Pros and cons of accidental death and dismemberment insurance

Accidental death & dismemberment insurance can be incredibly useful in the right situations, but these situations are rare for most people. If you’re trying to decide if AD&D insurance is right for you, then take a look at our table of pros and cons. If the pros outweigh the cons for your situation, then AD&D might be a good fit.

ProsCons
Fast coverageLimited coverage
No medical examPayouts are heavily restricted
Minimal acceptance requirementsPolicies are often tied to employment

Accidental death and dismemberment vs term life insurance

One of the most significant differences between accidental death and dismemberment insurance and term life insurance is that the second one will pay out death benefits whether the death is an accident or natural. Take a fatal heart attack as an example. AD&D would not payout on a death caused by a heart attack, but term life insurance would.

When looked at side by side, you can see that these policy types are designed for different purposes. Term life insurance is a standard life insurance policy that pays out when the insured dies. AD&D is specifically designed to cover losses of life or body due to accidents and nothing else. This line reveals how the two policy types complement each other and highlight why AD&D is offered as a policy rider on top of more traditional life insurance policies.

People who are most likely to benefit from AD&D insurance are those who deal with high-risk situations and have a higher than average chance of suffering loss of life or body function due to an accident. This may be anything from working with heavy machinery to being a chemistry teacher. In contrast, term life insurance can be useful for anyone who doesn’t already have sufficient life insurance coverage.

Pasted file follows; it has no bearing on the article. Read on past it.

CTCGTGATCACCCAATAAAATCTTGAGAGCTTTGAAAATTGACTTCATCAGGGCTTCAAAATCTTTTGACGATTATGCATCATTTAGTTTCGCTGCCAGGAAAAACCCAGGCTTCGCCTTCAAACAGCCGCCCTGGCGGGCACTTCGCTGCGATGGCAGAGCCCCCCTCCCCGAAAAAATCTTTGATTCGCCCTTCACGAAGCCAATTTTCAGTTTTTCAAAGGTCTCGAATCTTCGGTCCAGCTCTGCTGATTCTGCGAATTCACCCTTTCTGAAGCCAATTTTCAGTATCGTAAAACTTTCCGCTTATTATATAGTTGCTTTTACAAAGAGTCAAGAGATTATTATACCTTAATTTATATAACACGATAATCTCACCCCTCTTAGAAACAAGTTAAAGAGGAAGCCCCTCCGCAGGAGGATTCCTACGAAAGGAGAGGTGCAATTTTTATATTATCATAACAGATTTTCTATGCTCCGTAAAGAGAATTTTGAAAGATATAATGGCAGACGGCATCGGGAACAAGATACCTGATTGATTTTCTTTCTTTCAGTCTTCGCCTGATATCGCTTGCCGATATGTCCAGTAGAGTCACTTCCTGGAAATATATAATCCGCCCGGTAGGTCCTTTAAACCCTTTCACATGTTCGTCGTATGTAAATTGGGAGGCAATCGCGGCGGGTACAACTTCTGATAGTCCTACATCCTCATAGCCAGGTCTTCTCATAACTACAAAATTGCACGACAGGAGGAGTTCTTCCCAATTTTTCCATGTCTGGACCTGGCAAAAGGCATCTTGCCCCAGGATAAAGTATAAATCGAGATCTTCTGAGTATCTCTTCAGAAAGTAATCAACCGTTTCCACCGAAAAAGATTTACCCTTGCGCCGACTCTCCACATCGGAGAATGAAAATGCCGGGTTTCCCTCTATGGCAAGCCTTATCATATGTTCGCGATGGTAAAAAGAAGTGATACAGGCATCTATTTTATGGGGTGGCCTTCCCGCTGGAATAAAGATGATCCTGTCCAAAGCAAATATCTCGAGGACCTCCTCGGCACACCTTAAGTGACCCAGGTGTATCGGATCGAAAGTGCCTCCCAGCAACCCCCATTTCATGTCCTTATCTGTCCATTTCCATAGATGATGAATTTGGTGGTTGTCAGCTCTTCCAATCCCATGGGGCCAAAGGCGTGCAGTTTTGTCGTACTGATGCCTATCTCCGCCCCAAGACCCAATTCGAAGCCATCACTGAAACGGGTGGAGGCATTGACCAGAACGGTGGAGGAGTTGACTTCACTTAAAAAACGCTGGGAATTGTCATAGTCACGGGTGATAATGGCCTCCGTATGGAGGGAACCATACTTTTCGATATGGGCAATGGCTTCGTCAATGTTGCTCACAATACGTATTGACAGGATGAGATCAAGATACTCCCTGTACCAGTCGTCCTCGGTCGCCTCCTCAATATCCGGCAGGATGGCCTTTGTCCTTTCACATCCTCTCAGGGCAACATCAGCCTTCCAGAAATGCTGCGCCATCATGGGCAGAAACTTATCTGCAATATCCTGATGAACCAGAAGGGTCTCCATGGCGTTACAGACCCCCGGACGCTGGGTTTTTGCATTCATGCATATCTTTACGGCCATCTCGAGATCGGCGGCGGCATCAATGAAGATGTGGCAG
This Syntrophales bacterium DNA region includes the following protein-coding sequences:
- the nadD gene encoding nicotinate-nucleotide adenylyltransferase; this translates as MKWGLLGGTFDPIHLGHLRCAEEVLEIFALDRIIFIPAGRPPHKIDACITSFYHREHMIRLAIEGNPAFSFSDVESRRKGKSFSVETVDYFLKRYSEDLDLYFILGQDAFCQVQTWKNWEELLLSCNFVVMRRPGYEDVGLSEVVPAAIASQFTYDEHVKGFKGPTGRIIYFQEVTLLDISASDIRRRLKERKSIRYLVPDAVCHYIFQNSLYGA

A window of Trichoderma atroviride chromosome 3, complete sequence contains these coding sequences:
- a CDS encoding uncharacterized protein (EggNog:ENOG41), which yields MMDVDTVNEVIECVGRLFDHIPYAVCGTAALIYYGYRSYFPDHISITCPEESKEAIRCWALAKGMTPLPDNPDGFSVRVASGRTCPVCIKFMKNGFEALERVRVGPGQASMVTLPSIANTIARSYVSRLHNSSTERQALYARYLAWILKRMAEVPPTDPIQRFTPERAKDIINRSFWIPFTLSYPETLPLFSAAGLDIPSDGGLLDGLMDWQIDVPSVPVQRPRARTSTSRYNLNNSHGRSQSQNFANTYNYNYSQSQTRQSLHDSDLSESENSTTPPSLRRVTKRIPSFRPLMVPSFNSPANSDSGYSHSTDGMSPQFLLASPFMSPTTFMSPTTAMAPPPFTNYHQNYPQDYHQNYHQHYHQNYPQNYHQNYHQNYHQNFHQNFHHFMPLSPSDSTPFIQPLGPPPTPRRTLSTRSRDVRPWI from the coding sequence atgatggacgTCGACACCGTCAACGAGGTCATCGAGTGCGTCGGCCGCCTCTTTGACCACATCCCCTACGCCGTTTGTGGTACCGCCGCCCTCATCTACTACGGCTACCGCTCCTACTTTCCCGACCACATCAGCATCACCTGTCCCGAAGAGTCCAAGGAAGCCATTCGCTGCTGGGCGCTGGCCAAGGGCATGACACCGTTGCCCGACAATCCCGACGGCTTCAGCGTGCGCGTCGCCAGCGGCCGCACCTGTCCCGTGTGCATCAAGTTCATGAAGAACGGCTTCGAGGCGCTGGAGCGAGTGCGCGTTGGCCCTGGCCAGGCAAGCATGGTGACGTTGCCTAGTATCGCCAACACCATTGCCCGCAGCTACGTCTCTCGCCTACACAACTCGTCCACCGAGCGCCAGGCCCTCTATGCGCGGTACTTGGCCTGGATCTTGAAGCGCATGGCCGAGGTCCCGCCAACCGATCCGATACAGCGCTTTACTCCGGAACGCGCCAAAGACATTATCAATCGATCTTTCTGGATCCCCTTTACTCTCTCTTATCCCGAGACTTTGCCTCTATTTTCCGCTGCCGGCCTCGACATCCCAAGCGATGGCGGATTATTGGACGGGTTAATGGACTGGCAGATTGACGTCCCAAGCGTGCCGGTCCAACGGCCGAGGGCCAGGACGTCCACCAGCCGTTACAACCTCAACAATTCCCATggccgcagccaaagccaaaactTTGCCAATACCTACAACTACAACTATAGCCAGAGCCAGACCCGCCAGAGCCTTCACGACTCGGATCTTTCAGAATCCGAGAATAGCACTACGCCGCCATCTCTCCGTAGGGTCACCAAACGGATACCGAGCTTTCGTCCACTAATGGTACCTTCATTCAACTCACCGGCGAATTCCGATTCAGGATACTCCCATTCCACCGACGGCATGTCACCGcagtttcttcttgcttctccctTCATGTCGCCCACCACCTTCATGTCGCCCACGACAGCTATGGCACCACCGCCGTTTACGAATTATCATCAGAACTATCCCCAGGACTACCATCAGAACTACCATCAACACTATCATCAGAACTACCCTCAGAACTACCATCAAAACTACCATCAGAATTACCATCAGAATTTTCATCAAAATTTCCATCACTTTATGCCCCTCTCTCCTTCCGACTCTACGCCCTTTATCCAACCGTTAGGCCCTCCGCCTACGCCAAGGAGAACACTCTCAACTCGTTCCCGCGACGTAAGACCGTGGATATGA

Term life insuranceAD&D insurance
Payout for any deathPayout for accidental death only
No payout for dismembermentPayout for dismemberment
Standalone policySupplemental or policy rider
Designed for everyoneDesigned for special circumstances

Is accidental death and dismemberment insurance worth it?

This type of insurance can be incredibly beneficial to the right people. If you work in a profession with a high risk of debilitating injuries, then this insurance is perfect for you. Machinists and operators of other heavy equipment are considered the ideal fit for AD&D coverage. While this is true, anyone who has an above-average risk of death or dismemberment due to accidents can benefit from AD&D.

The reason high-risk situations call for AD&D insurance is twofold. First, basic liability coverage may not be enough to pay for the medical costs associated with the accident. Secondly, these types of accidents can easily lead to a sustained loss of income. It is this second scenario that inspires many who apply for accidental death and dismemberment insurance. Loss of a limb or other vital body part can make earning a living wage complicated, especially if the injury precludes you from continuing to work in your traditional field of employment.

Most people will not see much benefit from accidental death and dismemberment insurance. If your profession, hobbies and lifestyle don’t present a higher than average risk of accidental death or dismemberment, then an AD&D policy isn’t likely to be worth the investment. Accidental death and dismemberment payouts are rare, and people who aren’t in a high-risk position are unlikely ever to see a payout. Instead, making sure you have decent health insurance and a reasonable term life insurance policy should offer enough coverage.

The takeaway

AD&D insurance is the perfect policy for high-risk situations

  • Accidental death and dismemberment insurance pays out when the insured individual dies or becomes permanently injured from an accident.
  • This type of insurance is generally offered as a supplemental or policy rider on another life insurance policy.
  • Most people will not benefit much from this type of insurance but instead would do better with a traditional life insurance policy.
  • AD&D insurance is excellent for people with higher than average risk of lethal or debilitating accidents.

If you aren’t at a higher than average risk for accidental death or dismemberment, the odds of seeing a payout from AD&D insurance are low. For those who are, AD&D may be a smart investment. 

AD&D policy payouts are as rare as the accidents they cover, which helps to keep the premiums low on this type of insurance. For the right people, these types of policies can be essential. But for the rest of us, traditional life insurance offers sufficient coverage.